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Location: Toronto, Ontario, Canada

Wednesday, February 16, 2005

It's All Made Up

Every day on the news we hear about people fighting and dying for what they believe to be "right". As children we are given all kinds of rules about what is right and what is wrong. If you are like me you grew up feeling like there was some great value or benefit to knowing the right answer and doing the right things. I was not allowed to ask why, I was just expected to accept what I was told as the truth.

The fact is, it's all made up! The rules don't exist somewhere in another realm outside of our reach in a big rulebook. We make up all the rules; we write all the rulebooks. We invented all the religions; we established all the laws and morals. This is what our parents didn't tell us. This is why they tell us "don't ask why". Alas, this is what they themselves have forgotten, if they ever knew. The valid answer to "why" ironically is the one we have all learned to resent. The valid and responsible answer is "because I say so". I have come to acquire new admiration and appreciation for people who are willing to take the responsibility for what they create with the rules they make up or adopt and are willing to be responsible for instead of pretending that they are somehow connected with some supreme repository of truth and "rightness".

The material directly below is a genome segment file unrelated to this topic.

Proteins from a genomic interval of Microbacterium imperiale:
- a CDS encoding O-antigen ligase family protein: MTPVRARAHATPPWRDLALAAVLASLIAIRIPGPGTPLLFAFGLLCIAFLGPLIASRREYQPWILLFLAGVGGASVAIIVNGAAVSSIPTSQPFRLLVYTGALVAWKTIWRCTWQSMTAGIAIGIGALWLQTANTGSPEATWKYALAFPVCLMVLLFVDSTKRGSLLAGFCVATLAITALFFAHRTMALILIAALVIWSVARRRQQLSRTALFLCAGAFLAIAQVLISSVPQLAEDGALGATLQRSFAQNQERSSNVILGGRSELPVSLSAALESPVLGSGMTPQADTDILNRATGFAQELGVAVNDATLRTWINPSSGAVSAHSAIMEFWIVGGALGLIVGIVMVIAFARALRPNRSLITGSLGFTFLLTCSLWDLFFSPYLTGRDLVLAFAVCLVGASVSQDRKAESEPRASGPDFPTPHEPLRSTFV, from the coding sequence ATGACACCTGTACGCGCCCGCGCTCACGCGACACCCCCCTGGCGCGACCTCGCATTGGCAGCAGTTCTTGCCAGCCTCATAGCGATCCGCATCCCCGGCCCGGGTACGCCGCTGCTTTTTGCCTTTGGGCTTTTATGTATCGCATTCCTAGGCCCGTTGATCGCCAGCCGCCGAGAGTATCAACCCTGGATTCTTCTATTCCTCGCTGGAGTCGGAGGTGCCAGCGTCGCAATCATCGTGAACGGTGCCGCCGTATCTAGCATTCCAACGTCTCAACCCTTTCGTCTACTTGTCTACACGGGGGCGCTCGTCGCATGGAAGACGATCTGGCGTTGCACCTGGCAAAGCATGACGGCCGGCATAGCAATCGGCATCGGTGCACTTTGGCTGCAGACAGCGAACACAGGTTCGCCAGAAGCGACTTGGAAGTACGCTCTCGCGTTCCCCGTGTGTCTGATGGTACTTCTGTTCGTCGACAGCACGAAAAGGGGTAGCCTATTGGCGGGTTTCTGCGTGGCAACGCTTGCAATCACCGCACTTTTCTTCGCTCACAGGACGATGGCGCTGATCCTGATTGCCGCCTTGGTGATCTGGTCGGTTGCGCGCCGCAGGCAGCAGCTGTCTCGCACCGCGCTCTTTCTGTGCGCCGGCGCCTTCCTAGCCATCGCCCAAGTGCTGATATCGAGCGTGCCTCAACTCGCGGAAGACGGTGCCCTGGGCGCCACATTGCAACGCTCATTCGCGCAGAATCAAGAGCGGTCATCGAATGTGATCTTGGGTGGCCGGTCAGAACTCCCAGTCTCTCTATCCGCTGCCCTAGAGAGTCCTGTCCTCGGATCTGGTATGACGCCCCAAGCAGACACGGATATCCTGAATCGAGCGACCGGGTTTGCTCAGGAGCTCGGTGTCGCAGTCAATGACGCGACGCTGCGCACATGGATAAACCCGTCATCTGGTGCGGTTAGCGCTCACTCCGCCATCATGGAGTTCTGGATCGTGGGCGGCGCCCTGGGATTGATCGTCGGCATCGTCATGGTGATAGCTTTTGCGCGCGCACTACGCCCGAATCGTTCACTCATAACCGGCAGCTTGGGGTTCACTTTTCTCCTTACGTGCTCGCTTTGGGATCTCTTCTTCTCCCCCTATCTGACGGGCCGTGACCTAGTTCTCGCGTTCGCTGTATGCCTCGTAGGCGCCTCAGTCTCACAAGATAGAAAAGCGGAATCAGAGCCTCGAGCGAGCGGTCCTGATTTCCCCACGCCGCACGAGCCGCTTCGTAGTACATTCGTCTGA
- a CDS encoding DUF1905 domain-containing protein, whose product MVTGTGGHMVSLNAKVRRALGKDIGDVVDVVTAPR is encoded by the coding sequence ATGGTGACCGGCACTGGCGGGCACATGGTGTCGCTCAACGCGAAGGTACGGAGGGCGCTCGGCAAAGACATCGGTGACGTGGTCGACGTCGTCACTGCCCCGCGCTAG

When I first got the significance of this I was filled with a great sense of peace. Suddenly there was no right way of doing things to defend no battles to fight, no right direction to go, nothing to kill or die for. But it didn't take long to discover that if there was nothing worth dying for, the implication was that there was nothing worth living for either. It was then that I discovered a whole new way of living. This new way of living had nothing to do with being right or wrong. What it had to do with was the simplicity of the value of life itself. All the rules and the voices in my head had overshadowed and drowned out the simple truth that life needs no justification and that it is valuable in and of itself. In this understanding there came a deep sense of gratitude, love and appreciation for the sacredness and exquisite beauty of all life.

So who am I when I'm not caught up in all my judgments about the rightness or wrongness of myself and others and my circumstances? I am an expression of life, love and beauty. And what of others? They are the same.

Am I saying that all judgment is without merit? No, judgment can be a valuable tool. But it is only valuable as a tool. It's not valuable as a way of being. When I become nothing but a collection of judgments about others, my circumstances and myself, precious little space, if any, is left for me to be the expression of life, love and beauty that I was created to be.


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